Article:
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Telecom companies decry plan to hike income tax

By Mohammad Ghazal - Sep 12,2018 - Last updated at Sep 12,2018

AMMAN — Telecom companies on Wednesday decried the government’s plan to raise income tax on the “heavily-taxed” sector, whose profits have been witnessing a sharp drop over the past years.

Under the new income tax draft bill, which was announced on Tuesday, income tax will be increased on the telecom sector from 24 per cent to 26 per cent. In addition, all companies, including telecom firms, will pay around 1 per cent as a “solidarity tax” that will be collected to support scientific research and the poor.

“The government might generate 2-3 million dinars from the entire sector after increasing the tax, which is insignificant as state revenues, yet it will severely hurt the highly challenged telecom sector,” Orange Jordan Deputy CEO/CFO Raslan Deiranieh told The Jordan Times on Wednesday.

“There are no more big profits in the sector to be taxed. Why should the government tax our sector and leave the banks that generate more profits, while the sector’s revenues and profits have been declining over the past years,” he said.

According to estimates by the sector leaders, the government generated around JD25 million from the telecom sector in 2017 as income tax.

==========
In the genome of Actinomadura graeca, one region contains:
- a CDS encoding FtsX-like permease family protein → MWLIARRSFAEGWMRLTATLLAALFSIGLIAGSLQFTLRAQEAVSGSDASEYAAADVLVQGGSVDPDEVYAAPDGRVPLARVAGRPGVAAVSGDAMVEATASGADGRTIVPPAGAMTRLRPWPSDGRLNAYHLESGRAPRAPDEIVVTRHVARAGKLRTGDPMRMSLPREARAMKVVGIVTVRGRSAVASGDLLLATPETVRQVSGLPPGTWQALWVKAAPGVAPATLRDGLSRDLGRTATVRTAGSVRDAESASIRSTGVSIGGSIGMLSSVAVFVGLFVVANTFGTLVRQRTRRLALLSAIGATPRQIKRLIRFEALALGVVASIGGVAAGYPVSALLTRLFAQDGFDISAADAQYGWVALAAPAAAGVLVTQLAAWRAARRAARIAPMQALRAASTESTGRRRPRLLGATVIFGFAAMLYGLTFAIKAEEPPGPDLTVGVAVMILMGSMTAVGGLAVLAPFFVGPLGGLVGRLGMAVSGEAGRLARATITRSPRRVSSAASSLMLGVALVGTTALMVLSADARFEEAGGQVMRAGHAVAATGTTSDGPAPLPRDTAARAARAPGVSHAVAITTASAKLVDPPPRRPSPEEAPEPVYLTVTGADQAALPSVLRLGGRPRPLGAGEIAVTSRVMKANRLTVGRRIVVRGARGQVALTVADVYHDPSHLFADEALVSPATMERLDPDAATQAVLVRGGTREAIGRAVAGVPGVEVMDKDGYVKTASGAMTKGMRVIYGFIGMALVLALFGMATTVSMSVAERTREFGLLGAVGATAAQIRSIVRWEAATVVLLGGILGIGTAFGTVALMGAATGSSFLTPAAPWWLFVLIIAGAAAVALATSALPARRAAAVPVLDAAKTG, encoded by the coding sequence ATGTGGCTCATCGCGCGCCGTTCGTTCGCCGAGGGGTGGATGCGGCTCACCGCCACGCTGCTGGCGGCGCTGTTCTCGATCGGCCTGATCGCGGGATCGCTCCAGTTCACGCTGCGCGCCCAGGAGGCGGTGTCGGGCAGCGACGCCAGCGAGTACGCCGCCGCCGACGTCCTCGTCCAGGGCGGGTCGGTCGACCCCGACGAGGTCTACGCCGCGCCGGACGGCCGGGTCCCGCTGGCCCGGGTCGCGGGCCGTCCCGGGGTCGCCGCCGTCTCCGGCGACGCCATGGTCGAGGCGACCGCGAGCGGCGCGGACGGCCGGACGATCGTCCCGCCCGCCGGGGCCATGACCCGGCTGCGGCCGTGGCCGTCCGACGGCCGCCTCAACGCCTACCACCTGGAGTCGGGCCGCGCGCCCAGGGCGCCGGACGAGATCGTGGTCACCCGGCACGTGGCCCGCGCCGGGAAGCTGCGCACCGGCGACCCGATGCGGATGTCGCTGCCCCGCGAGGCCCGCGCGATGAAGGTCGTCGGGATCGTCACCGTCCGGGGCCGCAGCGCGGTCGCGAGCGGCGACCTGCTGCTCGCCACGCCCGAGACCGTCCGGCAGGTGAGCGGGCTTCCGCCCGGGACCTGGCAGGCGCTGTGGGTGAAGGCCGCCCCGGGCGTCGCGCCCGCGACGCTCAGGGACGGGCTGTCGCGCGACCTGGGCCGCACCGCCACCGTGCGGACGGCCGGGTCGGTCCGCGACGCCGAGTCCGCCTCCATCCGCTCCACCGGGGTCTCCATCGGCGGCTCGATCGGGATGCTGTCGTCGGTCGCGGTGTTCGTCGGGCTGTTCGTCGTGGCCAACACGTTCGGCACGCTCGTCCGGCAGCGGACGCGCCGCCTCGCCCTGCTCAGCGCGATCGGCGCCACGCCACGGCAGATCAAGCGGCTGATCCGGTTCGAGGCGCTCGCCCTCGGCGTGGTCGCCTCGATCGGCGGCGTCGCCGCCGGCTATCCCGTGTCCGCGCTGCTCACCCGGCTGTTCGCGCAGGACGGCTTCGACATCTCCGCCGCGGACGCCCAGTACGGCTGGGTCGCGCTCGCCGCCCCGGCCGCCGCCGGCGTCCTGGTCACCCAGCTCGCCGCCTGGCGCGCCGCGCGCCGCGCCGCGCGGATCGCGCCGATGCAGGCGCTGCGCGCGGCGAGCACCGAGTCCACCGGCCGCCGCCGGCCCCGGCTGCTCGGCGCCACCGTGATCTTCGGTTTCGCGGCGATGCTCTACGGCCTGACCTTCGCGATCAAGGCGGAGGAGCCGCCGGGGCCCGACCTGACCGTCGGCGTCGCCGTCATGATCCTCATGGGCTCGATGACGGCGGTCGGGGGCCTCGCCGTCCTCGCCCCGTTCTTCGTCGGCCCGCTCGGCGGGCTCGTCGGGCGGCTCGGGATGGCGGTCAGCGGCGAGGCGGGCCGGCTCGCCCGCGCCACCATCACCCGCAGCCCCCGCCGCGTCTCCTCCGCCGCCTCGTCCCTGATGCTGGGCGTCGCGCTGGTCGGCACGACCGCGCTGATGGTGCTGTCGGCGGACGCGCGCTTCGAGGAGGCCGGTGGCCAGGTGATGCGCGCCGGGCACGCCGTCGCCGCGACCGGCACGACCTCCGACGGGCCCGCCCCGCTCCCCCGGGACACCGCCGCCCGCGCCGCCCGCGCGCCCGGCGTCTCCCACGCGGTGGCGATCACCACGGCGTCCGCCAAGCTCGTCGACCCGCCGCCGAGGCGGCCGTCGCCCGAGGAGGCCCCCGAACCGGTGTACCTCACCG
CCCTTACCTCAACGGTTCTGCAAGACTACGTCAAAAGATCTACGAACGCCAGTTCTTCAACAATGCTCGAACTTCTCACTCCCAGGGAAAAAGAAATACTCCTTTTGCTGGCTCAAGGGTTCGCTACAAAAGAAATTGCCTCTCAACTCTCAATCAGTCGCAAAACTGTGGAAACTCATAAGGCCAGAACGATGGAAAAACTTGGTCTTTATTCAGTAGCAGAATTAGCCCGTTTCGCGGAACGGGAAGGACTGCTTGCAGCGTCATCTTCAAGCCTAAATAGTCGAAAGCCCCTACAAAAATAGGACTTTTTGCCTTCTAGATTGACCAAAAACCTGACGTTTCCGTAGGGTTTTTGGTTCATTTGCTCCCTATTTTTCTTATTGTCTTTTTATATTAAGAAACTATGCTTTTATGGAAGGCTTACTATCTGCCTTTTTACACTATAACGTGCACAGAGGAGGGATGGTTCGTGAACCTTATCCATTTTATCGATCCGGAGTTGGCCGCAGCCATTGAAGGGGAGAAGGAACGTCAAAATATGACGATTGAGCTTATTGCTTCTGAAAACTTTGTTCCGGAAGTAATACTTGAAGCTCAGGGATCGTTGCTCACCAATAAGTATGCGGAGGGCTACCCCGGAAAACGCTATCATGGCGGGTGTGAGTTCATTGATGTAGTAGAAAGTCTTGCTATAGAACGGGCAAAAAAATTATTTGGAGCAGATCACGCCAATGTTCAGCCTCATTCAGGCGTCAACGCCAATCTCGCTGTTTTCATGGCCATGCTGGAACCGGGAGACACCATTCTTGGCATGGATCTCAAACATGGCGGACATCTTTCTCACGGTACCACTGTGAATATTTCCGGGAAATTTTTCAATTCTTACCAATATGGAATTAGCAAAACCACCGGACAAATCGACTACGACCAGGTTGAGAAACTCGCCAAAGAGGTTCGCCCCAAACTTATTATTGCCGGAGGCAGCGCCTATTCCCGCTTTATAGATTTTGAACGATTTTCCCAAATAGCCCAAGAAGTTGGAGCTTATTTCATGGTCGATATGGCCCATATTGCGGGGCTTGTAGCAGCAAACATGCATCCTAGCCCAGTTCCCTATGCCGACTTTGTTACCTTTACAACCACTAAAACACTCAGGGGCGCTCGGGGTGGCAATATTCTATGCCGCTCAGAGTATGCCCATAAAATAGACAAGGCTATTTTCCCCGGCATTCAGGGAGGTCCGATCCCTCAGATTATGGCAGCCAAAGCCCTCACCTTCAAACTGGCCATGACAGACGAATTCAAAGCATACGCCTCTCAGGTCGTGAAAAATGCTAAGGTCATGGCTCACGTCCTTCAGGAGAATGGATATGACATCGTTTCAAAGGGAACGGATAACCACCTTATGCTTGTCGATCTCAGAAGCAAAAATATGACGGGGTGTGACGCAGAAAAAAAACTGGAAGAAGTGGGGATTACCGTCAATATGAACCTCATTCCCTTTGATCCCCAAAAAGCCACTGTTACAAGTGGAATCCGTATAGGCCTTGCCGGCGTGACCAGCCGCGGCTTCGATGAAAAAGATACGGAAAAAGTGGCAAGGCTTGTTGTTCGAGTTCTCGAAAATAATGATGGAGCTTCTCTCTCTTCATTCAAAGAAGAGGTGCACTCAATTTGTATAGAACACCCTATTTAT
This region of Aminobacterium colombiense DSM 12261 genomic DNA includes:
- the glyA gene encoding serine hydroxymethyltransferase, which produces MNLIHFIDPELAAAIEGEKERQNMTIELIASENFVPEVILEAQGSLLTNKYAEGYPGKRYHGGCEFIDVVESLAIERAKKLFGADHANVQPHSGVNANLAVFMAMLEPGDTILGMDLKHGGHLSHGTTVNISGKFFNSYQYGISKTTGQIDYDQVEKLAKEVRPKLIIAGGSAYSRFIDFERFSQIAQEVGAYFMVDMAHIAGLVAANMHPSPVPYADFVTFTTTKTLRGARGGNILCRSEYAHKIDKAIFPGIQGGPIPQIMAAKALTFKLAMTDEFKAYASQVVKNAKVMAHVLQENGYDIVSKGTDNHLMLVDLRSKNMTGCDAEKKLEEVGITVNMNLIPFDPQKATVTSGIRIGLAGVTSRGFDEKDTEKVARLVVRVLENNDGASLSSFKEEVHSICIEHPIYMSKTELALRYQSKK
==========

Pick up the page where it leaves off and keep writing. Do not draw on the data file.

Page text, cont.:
Telecom firms’ net profits declined from JD187.9 million in 2016 to JD77.2 million in 2017, they noted.

In the first half of 2018, the sector’s net profits declined by 11.6 per cent to JD33.4 million, compared with JD37.8 million in the first half of last year.

He attributed the drop to rising costs, increases in taxes, fees and energy prices, among others.

The executives said the sector is heavily taxed.

Mobile services, including calls, SMS and mobile broadband bundles, are subject to a fixed tax of 24 per cent as special tax, in addition to the General Sales Tax (GST) of 16 per cent applied to most goods and services. 

Mobile operators in Jordan pay a revenue share to the government equivalent to 10 per cent of their operating revenues, in addition to the said 24 per cent.

The government’s decision to increase the taxes on the sector represents a fundamental step back from the government’s previous pledges and commitments to implementing the directives of His Majesty King Abdullah to support the ICT sector, Zain Jordan said in a statement to The Jordan Times.

The government’s decision did not take into account the fact that taxes and fees that are imposed on the sector and telecom providers are one of the highest in the world, Zain said. 

The “sudden hike”, the company said,  “did not take into considerations investments’ needs for stable and fair financial legislation”. 

A source from the third telecom services provider, Umniah, said that increasing the income tax would adversely affect the entire telecom sector, its profitability and ability to invest.

There is a need to revisit the different types of taxes that have been imposed on the sector over the past years as the telecom sector cannot absorb more taxes, the source told The Jordan Times on Wednesday.

The increase in taxes harms the telecom sector and it adds to the obstacles and challenges it is facing, the source said, adding: “We are already engaged and active in corporate social responsibility-related initiatives to support the vulnerable segments of population.”

The Jordan Times could not reach government officials for a comment.



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